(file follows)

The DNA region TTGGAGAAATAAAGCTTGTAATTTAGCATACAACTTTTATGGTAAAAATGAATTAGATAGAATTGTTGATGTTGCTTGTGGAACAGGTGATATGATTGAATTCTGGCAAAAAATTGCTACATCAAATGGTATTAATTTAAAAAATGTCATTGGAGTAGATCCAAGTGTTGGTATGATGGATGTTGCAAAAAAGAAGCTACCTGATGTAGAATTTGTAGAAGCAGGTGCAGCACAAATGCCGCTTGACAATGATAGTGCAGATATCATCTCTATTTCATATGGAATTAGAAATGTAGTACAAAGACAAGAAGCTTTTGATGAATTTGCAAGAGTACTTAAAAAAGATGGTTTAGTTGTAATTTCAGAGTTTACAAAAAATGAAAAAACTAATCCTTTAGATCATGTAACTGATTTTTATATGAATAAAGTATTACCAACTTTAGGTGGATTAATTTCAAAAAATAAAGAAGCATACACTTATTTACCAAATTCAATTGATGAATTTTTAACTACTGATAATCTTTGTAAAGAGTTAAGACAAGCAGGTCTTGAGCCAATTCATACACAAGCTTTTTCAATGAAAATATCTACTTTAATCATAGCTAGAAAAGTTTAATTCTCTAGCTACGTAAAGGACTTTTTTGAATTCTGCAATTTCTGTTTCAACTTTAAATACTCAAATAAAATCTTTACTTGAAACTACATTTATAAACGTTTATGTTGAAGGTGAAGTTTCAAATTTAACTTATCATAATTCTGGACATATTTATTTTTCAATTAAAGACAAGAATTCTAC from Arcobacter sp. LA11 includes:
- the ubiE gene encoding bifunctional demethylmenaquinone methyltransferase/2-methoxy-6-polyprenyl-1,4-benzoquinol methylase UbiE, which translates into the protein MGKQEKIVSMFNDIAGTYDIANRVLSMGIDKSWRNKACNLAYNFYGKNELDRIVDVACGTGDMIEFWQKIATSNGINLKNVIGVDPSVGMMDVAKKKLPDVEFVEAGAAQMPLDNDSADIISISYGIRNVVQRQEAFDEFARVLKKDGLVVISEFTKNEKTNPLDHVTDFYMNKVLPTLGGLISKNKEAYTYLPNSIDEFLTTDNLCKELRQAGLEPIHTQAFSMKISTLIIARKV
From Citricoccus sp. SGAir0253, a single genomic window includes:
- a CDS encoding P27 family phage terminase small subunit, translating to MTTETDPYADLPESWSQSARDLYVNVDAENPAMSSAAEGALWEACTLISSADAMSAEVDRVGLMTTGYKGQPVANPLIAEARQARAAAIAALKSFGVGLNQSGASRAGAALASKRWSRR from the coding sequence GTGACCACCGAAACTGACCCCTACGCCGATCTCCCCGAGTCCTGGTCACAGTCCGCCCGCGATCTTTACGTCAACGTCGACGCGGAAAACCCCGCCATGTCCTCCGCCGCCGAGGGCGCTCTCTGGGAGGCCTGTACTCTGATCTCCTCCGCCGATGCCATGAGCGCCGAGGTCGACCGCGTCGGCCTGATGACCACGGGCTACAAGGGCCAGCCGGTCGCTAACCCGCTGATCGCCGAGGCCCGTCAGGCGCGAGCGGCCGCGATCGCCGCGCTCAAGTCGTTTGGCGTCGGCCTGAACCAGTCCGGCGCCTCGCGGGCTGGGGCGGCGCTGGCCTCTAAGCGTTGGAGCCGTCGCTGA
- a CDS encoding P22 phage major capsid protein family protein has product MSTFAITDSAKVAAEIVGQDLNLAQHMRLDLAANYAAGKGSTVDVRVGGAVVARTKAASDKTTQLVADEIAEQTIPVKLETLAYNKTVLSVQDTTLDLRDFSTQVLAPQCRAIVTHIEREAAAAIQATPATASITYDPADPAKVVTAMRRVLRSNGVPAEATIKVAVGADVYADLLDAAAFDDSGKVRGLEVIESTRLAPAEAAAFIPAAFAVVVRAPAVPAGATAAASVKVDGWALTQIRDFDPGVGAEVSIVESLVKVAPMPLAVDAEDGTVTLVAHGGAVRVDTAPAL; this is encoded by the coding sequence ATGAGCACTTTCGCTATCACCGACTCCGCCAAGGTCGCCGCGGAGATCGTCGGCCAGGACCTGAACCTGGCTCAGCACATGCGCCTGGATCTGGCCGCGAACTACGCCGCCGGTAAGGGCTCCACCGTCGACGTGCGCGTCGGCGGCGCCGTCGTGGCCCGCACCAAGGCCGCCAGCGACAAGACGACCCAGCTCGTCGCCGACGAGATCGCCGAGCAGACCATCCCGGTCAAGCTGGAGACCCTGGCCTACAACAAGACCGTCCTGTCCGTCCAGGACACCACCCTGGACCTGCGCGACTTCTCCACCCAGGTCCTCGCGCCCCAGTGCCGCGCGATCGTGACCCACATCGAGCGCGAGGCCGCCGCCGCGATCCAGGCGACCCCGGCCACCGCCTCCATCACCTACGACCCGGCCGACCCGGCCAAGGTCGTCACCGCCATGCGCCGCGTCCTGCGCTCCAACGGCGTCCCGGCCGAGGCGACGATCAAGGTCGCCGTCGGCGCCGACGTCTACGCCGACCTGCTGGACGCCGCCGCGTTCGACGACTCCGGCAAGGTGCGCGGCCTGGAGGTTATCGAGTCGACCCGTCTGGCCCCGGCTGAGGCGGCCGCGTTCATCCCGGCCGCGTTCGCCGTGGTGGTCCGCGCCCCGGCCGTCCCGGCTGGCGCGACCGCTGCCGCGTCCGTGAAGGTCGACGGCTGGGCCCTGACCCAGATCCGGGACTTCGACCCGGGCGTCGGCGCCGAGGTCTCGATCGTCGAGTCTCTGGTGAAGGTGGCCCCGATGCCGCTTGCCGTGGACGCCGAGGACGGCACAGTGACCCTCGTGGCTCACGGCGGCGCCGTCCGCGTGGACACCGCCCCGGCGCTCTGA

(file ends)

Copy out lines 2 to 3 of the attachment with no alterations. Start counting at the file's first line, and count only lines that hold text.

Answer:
- the ubiE gene encoding bifunctional demethylmenaquinone methyltransferase/2-methoxy-6-polyprenyl-1,4-benzoquinol methylase UbiE, which translates into the protein MGKQEKIVSMFNDIAGTYDIANRVLSMGIDKSWRNKACNLAYNFYGKNELDRIVDVACGTGDMIEFWQKIATSNGINLKNVIGVDPSVGMMDVAKKKLPDVEFVEAGAAQMPLDNDSADIISISYGIRNVVQRQEAFDEFARVLKKDGLVVISEFTKNEKTNPLDHVTDFYMNKVLPTLGGLISKNKEAYTYLPNSIDEFLTTDNLCKELRQAGLEPIHTQAFSMKISTLIIARKV
From Citricoccus sp. SGAir0253, a single genomic window includes: